In the search for habitable worlds beyond our solar system, the biggest, hottest opportunities may be found around the smallest, coolest stars. Called M dwarfs, these stars have a mere fraction of the sun's mass and luminosity but are more than 10 times as numerous. Planets circling an M dwarf must be in a close orbit to the star to be warm enough for life, like campers huddling around a small fire. This proximity makes them relatively easy for planet hunters to find, and the prevalence of M dwarfs means there are plenty nearby to investigate.
Astronomers are now gearing up for such an exploration. Multiple independent projects are already monitoring nearby M dwarfs, and a host of new telescopes and satellites are in the works to spot planets orbiting them, including NASA's Transiting Exoplanet Survey Satellite (set to launch in 2017). These efforts make the imminent discovery of potentially habitable M dwarf planets a near certainty. Whether all those bodies will actually prove to be habitable, however, is much less clear: the same sunny properties that make promising M dwarf planets so easy to find may also preclude the possibility for life on those worlds.
3 Reasons M dwarf Planets are Easy to Find but Difficult for Life
Wobbles and Tides Astronomers find some planets by looking for wobbling stars, a periodic back-and-forth motion caused by the gravitational tugging of unseen worlds. An Earth-size planet in a habitable orbit around an M dwarf would shift its motion through space at a detectable meter per second, and the wobble would recur every few weeks or months—much more frequent than the sun's nearly indiscernible wobble. But at such close proximity, tidal forces could sap energy from the planet's spin, causing it to rotate only once per orbit, always presenting the same hemisphere to the star, just as the moon does to Earth. In worst-case scenarios, such a planet's water and air could freeze out and accumulate as a giant ice cap on its cold nightside, rendering the surface uninhabitable.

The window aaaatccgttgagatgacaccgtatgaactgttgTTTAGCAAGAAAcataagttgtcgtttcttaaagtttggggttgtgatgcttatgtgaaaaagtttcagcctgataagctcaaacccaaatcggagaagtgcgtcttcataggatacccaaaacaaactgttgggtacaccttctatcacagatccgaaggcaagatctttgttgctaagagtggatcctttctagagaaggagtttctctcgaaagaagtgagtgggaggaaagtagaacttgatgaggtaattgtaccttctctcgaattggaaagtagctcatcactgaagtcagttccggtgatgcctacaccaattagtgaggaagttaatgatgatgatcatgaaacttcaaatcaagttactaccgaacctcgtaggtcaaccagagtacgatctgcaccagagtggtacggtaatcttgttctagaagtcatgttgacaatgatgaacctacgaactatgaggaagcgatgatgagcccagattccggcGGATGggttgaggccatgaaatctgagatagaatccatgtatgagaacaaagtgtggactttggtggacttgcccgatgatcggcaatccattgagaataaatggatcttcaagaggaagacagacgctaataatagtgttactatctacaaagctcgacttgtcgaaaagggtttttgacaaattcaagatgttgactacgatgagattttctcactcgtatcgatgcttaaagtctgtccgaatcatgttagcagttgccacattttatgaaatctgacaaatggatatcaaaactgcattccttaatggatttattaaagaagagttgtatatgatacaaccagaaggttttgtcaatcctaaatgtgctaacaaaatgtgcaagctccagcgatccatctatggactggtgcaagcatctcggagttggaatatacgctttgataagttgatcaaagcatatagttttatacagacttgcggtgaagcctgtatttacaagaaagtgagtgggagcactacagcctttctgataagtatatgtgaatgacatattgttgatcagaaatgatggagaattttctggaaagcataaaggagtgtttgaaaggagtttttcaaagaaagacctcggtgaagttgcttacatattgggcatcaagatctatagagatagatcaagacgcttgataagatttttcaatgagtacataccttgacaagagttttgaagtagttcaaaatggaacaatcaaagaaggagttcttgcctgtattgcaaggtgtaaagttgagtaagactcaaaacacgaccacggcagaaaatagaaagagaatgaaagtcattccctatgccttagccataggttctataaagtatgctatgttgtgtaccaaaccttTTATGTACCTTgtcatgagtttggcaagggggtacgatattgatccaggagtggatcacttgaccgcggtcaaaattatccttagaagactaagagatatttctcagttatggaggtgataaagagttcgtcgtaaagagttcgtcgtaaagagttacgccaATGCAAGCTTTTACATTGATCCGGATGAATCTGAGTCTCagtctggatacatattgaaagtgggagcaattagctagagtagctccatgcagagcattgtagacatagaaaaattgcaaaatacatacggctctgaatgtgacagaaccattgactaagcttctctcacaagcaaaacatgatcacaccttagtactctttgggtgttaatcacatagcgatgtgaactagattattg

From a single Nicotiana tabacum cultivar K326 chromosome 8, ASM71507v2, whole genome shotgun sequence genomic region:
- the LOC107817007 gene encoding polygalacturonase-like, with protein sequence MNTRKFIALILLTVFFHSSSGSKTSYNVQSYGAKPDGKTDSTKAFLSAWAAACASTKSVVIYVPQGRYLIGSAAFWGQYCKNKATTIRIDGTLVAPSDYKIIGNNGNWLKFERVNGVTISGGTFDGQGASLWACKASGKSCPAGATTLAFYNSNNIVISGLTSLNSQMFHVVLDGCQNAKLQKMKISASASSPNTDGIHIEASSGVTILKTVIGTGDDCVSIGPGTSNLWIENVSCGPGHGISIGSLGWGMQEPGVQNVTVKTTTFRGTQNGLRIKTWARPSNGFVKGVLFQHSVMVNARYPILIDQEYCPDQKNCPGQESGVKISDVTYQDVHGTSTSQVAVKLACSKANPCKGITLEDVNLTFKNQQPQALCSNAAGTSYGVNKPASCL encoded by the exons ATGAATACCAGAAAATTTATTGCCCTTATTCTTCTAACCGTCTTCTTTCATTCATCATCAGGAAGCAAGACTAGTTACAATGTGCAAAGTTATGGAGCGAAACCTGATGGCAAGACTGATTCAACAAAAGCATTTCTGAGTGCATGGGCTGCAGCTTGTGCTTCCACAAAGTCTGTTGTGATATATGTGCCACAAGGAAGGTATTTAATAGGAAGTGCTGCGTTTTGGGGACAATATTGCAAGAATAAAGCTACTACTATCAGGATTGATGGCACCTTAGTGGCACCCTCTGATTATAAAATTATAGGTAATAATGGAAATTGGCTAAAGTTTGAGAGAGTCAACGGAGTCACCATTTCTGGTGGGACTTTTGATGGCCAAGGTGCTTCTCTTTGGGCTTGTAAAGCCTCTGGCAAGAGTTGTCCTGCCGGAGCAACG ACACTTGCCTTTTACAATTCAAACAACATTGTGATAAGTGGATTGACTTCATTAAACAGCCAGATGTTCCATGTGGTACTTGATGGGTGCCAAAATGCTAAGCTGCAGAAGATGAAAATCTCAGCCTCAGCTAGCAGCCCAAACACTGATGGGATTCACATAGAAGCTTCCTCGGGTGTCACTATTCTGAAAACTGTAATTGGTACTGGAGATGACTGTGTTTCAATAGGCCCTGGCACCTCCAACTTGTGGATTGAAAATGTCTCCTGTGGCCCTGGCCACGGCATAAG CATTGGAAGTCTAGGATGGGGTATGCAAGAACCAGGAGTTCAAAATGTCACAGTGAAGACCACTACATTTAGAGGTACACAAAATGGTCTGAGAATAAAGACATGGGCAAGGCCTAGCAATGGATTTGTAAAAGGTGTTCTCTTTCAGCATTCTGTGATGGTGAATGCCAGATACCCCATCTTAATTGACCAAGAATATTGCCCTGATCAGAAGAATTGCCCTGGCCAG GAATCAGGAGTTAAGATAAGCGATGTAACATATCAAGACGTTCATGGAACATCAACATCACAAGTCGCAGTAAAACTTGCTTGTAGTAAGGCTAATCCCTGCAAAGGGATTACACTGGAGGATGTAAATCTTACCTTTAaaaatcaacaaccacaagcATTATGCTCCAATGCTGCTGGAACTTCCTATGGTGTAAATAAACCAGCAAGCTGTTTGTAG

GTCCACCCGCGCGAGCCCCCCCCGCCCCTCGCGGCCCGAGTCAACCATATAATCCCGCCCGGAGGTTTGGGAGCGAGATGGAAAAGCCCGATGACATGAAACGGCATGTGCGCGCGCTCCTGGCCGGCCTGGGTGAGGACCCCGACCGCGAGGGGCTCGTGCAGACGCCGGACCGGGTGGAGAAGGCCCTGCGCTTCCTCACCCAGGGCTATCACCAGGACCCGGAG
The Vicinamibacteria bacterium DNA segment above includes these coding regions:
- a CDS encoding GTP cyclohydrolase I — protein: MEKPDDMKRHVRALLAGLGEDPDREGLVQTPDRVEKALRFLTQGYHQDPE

Shadows and Flares Another way to locate planets is to look for the shadows of transiting worlds, planets that partially eclipse their stars as seen from Earth. Because of their close-in orbits, transiting M dwarf planets would block a larger fraction of starlight than they would if they orbited larger stars, making their shadows easier to see. There is a downside, however, for potential life. M dwarfs are much less luminous than sunlike stars and far more variable, dramatically dimming and brightening because of star spots and stellar flares, bathing planets in x-rays and ultraviolet radiation. Such unpredictable radiation could wreak havoc on climates and biospheres. And cheek by jowl with a tempestuous M dwarf, an otherwise habitable planet could have its atmosphere eroded by powerful flares.
Long Lives and Troubled Youths One reason M dwarfs are so numerous is that they simply live longer than other stars—their numbers growing over time because their small size allows them to slowly, efficiently burn their nuclear fuel. But this longevity comes only after a troubled youth. Somewhat counterintuitively, because of their small size and weaker gravity, M dwarfs can take longer to form than much larger stars. They can spend hundreds of millions of years as protostars, slowly forming from collapsing clouds of gas. Planets, however, may form around such a protostar in only tens of millions of years. In all the intervening time, those worlds would broil in the protostar's light and heat, possibly cooking off most of their life-giving water before the M dwarf was fully formed.